The ESG investing trend is akin to the ‘Wild West’ for the finance industry
Miners have been keeping their own ESG scorecards for years, but with increasing public, investor and end-user pressure on mining companies to be more transparent about environmental, social and governance performance, and to 'be better', greater consistency in ESG measurement is now in the spotlight.
Gus MacFarlane, VP of Verisk Maplecroft in Calgary, Canada, said at PDAC mining clients were concerned about the type of data investors were relying on to inform investment decisions.
Different measurement methodologies, and ESG standards, produced divergent results, he said.
"It's essentially a Wild West out there at the moment.
"The rapid onset of market tension has created a demand for greater data standardisation, considering ESG scorecards still draw on fragmented data supplies.
"For instance, two identical mines in contrasting locales with the same water use should have entirely different ESG scores. A mine in the Atacama Desert of Chile, where there is acute water shortage, compared with the same operation in Ghana, where there's an oversupply, don't have divergent outcomes according to most current models. ESG does not yet account for contextualised situations like these adequately and that is a major problem," MacFarlane said.
"ESG investing tends to over-rely on historical group-level data, with an over-focus on harm."
MacFarlane said incentives for miners to compile ESG report cards that kept the investment community happy "might compromise the logic of the exercise".
"These result in ESG outcomes that entail inefficient market data, assessment divergence, an obscuring of ESG impact risks, limited insight into net outcomes and an inability to anticipate major failures," he said.
There was no sign of a tailings dam burst, or the risks to people and property, in Vale's Brumadinho ESG reporting, for example.
"What other risks are there the data is not picking up?" MacFarlane said.
Verisk Maplecroft has been collaborating with Wood Mackenzie to develop a better ESG modelling method with greater focus on a company's management approach, outcomes and, critically, context.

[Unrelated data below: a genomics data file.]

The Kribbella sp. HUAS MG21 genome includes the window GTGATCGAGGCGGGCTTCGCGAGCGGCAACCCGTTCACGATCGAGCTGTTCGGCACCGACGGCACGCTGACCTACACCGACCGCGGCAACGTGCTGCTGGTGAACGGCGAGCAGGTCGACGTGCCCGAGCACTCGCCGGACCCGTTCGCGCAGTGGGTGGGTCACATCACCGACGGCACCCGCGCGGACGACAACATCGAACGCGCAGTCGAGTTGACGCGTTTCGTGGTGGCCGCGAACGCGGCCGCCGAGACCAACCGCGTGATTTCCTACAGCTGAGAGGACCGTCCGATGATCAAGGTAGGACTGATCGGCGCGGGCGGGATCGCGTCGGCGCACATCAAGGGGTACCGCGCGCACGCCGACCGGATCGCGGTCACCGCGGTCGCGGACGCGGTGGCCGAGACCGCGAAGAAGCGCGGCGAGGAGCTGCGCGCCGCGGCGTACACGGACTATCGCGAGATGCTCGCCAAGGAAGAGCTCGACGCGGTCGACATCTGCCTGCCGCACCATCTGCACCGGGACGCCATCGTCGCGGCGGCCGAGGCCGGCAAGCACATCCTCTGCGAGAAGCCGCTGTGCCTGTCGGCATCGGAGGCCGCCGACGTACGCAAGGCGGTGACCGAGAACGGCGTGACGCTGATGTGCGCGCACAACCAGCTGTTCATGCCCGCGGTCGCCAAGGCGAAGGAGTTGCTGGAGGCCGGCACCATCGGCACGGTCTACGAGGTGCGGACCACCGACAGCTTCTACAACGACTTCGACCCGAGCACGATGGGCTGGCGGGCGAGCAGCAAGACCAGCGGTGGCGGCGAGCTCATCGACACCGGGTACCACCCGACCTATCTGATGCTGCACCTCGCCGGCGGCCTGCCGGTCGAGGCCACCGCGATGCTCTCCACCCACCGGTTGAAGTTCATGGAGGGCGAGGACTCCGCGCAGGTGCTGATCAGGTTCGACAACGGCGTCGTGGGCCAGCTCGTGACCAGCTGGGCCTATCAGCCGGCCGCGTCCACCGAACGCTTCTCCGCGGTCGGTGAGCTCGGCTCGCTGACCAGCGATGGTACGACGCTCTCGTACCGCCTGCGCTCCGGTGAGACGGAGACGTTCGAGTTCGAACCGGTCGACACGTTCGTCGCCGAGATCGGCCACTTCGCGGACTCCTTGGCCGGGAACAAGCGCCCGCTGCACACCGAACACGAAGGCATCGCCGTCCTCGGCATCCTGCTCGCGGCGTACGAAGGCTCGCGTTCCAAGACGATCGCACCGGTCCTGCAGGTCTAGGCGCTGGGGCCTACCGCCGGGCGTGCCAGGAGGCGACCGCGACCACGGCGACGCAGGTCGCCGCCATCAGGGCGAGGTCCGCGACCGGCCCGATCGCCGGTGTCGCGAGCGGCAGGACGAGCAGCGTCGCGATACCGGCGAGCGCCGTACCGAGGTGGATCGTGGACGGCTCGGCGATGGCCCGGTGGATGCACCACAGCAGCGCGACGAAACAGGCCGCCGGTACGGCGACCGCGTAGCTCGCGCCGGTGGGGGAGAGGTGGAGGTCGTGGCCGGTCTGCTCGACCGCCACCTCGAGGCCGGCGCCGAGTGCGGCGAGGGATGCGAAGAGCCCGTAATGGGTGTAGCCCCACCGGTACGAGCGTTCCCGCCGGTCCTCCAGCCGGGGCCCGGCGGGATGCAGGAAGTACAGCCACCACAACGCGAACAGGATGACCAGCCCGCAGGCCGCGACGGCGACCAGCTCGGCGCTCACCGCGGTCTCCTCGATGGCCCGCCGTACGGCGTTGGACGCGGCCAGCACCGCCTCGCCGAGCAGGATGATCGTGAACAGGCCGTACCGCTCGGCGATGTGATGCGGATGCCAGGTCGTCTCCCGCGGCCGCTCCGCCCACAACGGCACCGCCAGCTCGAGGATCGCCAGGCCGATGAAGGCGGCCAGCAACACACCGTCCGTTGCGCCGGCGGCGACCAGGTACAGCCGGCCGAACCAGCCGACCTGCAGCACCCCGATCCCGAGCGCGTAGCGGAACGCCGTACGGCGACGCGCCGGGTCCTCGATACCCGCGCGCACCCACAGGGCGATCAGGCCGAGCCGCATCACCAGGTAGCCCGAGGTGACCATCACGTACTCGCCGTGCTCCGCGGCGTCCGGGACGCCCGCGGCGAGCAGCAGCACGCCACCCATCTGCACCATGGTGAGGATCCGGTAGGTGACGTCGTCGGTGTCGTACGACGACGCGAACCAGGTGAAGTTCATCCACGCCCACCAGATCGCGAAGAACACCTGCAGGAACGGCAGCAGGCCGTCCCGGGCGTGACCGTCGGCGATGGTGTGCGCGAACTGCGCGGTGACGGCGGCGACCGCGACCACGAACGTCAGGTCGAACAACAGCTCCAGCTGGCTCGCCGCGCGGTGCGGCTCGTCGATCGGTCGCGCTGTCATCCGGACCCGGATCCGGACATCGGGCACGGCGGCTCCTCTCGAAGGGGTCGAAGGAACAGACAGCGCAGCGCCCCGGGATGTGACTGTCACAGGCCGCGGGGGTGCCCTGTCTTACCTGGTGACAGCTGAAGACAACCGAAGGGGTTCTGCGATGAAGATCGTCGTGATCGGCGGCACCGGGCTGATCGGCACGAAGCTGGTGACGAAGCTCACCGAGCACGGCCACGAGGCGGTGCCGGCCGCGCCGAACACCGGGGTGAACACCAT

"This is how we arrived at a holistic ESG assessment. It can offer investors greater richness of information in assessing companies along contextualised measures," MacFarlane said.
He said investors were increasingly asking for site-level, sub-national data, beyond a group-level view. "Group-level reporting is the norm, but it is slowly changing, since disclosure assessment frameworks focus on improved granularity.
"What's the middle ground between raw data and ESG ratings methodologies? The story still needs to be told," he said. "It's about going beyond the bilateral data exchange."
Major US investment group Blackrock, with US$7 trillion of assets under management, has accelerated ESG investing in mining, with significant implications for resource companies. To date, about 2,372 entities have signed on to the UN Principles for Responsible Investment, founded in 2006, representing $86 trillion of assets under management.
The PRI was the first real effort to create a strategy and principles to incorporate ESG factors into investment decisions and active ownership. At its core, it was meant to create an economically efficient, sustainable global financial system that could sustain long-term value creation, said Ani Markova, a director for both SilverCrest Metals and Golden Star Resources.
"Such a system could ultimately be rewarding in the long-term, fostering responsible investment trends for the benefit of greater society."
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